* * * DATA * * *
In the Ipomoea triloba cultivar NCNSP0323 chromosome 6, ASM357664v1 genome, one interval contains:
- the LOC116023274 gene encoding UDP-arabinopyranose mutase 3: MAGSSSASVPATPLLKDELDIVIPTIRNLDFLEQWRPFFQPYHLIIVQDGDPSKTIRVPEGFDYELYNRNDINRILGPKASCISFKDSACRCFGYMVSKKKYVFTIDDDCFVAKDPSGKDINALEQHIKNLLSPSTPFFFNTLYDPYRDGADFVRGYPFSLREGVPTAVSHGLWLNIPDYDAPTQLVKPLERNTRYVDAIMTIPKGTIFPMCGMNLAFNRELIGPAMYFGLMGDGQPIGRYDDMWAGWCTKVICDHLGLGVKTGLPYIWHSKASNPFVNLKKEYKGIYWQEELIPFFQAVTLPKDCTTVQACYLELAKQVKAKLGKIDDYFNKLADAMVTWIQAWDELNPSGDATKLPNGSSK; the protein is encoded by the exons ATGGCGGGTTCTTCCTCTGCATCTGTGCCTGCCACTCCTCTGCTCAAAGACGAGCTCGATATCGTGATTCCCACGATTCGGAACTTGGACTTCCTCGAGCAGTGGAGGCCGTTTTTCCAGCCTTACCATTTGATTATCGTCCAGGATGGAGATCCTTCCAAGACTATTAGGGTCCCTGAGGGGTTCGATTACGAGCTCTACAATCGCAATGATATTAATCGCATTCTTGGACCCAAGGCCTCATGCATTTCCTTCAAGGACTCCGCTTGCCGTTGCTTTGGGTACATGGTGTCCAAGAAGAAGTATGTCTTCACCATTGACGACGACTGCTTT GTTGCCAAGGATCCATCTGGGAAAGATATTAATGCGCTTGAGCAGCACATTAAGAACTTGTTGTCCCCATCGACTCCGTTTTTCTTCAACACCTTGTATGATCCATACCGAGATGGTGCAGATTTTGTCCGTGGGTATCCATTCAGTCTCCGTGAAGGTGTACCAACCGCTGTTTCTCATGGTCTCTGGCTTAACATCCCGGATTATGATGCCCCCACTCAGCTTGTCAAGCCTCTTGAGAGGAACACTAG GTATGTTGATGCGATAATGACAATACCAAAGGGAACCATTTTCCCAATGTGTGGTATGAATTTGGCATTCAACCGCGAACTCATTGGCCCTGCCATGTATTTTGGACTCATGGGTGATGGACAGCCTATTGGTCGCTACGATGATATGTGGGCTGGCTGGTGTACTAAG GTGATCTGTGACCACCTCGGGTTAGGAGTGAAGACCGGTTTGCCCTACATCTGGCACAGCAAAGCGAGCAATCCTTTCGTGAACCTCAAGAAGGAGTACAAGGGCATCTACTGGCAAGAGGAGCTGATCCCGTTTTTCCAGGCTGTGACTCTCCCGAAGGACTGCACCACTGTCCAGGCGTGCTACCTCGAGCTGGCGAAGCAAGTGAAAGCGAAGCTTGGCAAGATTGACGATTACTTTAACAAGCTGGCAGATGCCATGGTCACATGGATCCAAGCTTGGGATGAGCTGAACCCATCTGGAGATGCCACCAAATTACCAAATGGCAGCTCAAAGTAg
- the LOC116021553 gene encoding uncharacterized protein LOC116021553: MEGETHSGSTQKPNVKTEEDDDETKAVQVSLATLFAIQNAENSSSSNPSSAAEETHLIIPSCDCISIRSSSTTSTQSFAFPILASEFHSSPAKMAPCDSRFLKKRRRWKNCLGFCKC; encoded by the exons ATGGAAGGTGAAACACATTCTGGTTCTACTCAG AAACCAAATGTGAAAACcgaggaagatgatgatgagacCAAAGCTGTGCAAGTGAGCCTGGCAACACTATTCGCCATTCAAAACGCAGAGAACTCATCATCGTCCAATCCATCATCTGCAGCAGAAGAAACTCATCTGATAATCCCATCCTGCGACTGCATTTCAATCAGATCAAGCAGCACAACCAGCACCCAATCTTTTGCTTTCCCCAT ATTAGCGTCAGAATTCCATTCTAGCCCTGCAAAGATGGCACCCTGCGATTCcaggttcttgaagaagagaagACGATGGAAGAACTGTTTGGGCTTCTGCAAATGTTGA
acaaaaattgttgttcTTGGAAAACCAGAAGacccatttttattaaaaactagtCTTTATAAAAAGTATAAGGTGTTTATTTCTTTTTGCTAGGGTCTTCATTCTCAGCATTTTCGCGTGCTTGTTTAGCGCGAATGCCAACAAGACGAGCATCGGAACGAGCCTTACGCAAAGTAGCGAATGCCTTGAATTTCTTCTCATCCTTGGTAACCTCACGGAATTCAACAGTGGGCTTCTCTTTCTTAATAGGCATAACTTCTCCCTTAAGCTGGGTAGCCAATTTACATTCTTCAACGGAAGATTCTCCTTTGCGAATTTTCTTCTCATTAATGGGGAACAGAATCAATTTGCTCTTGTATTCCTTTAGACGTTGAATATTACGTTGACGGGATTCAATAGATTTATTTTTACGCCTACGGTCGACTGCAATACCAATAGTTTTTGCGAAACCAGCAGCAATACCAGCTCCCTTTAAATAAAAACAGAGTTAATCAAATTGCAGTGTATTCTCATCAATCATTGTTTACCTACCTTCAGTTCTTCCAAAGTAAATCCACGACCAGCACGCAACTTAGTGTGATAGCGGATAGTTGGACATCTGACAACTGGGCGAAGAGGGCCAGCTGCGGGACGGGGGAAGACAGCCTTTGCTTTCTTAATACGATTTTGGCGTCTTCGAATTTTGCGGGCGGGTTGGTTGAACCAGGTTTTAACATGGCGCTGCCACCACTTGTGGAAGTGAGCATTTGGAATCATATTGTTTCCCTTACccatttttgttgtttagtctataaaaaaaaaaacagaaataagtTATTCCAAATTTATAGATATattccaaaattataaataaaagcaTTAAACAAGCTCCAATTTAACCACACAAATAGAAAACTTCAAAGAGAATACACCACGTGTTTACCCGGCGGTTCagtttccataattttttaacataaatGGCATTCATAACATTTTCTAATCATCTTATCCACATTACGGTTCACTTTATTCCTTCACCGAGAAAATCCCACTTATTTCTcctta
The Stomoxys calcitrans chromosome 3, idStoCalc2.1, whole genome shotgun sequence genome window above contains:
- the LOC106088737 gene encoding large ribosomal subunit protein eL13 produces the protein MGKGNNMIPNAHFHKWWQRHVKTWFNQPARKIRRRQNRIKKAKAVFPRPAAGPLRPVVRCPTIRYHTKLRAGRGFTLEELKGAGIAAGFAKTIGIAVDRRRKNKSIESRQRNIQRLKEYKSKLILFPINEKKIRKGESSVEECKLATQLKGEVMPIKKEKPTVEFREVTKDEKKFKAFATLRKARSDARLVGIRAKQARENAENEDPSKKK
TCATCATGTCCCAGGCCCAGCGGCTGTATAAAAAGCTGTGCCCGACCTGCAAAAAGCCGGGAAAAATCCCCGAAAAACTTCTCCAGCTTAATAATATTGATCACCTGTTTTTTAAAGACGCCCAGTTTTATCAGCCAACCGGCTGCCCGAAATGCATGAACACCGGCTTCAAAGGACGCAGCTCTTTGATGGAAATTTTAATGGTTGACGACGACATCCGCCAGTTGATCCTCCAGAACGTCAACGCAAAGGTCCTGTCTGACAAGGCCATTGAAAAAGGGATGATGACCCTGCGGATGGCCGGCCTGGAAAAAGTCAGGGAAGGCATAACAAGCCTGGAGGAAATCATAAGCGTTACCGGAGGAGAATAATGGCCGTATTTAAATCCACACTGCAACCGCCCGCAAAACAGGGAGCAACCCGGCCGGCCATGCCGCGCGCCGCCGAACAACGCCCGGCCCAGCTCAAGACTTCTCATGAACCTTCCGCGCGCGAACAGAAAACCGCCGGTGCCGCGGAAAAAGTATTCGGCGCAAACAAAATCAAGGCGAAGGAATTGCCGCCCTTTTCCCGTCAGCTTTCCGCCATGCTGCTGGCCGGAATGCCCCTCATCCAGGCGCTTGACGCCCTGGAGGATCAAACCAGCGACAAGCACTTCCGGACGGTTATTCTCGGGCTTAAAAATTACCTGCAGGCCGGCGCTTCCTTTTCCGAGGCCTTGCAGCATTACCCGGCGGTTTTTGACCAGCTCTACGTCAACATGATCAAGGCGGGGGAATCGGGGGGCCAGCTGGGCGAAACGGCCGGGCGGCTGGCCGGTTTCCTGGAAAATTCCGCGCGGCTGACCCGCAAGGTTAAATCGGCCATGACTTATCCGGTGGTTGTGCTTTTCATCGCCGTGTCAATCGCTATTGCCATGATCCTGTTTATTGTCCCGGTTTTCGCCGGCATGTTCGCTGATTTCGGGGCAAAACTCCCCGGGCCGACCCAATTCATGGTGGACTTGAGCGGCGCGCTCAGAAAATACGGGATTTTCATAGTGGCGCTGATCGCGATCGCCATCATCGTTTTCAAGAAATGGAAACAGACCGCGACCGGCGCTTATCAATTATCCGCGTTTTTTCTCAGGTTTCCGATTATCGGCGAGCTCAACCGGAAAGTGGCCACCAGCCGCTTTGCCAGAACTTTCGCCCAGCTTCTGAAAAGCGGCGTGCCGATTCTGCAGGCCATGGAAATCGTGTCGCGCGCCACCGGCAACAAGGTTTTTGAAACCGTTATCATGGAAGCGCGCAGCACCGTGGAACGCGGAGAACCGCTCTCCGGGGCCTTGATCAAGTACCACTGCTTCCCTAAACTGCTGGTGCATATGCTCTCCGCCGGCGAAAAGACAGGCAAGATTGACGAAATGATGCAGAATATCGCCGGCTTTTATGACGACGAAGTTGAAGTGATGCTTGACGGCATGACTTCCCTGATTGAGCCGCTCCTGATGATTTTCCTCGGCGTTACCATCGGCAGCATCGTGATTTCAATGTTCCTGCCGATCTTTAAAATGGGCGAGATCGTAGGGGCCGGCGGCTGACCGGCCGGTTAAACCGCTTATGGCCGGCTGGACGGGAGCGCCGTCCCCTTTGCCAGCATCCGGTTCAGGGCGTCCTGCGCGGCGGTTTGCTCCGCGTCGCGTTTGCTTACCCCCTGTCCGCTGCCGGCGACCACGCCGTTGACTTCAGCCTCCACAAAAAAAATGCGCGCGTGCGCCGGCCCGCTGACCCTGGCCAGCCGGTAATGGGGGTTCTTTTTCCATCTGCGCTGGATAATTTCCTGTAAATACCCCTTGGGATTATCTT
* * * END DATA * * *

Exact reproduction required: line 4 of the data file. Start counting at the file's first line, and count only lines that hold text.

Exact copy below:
acaaaaattgttgttcTTGGAAAACCAGAAGacccatttttattaaaaactagtCTTTATAAAAAGTATAAGGTGTTTATTTCTTTTTGCTAGGGTCTTCATTCTCAGCATTTTCGCGTGCTTGTTTAGCGCGAATGCCAACAAGACGAGCATCGGAACGAGCCTTACGCAAAGTAGCGAATGCCTTGAATTTCTTCTCATCCTTGGTAACCTCACGGAATTCAACAGTGGGCTTCTCTTTCTTAATAGGCATAACTTCTCCCTTAAGCTGGGTAGCCAATTTACATTCTTCAACGGAAGATTCTCCTTTGCGAATTTTCTTCTCATTAATGGGGAACAGAATCAATTTGCTCTTGTATTCCTTTAGACGTTGAATATTACGTTGACGGGATTCAATAGATTTATTTTTACGCCTACGGTCGACTGCAATACCAATAGTTTTTGCGAAACCAGCAGCAATACCAGCTCCCTTTAAATAAAAACAGAGTTAATCAAATTGCAGTGTATTCTCATCAATCATTGTTTACCTACCTTCAGTTCTTCCAAAGTAAATCCACGACCAGCACGCAACTTAGTGTGATAGCGGATAGTTGGACATCTGACAACTGGGCGAAGAGGGCCAGCTGCGGGACGGGGGAAGACAGCCTTTGCTTTCTTAATACGATTTTGGCGTCTTCGAATTTTGCGGGCGGGTTGGTTGAACCAGGTTTTAACATGGCGCTGCCACCACTTGTGGAAGTGAGCATTTGGAATCATATTGTTTCCCTTACccatttttgttgtttagtctataaaaaaaaaaacagaaataagtTATTCCAAATTTATAGATATattccaaaattataaataaaagcaTTAAACAAGCTCCAATTTAACCACACAAATAGAAAACTTCAAAGAGAATACACCACGTGTTTACCCGGCGGTTCagtttccataattttttaacataaatGGCATTCATAACATTTTCTAATCATCTTATCCACATTACGGTTCACTTTATTCCTTCACCGAGAAAATCCCACTTATTTCTcctta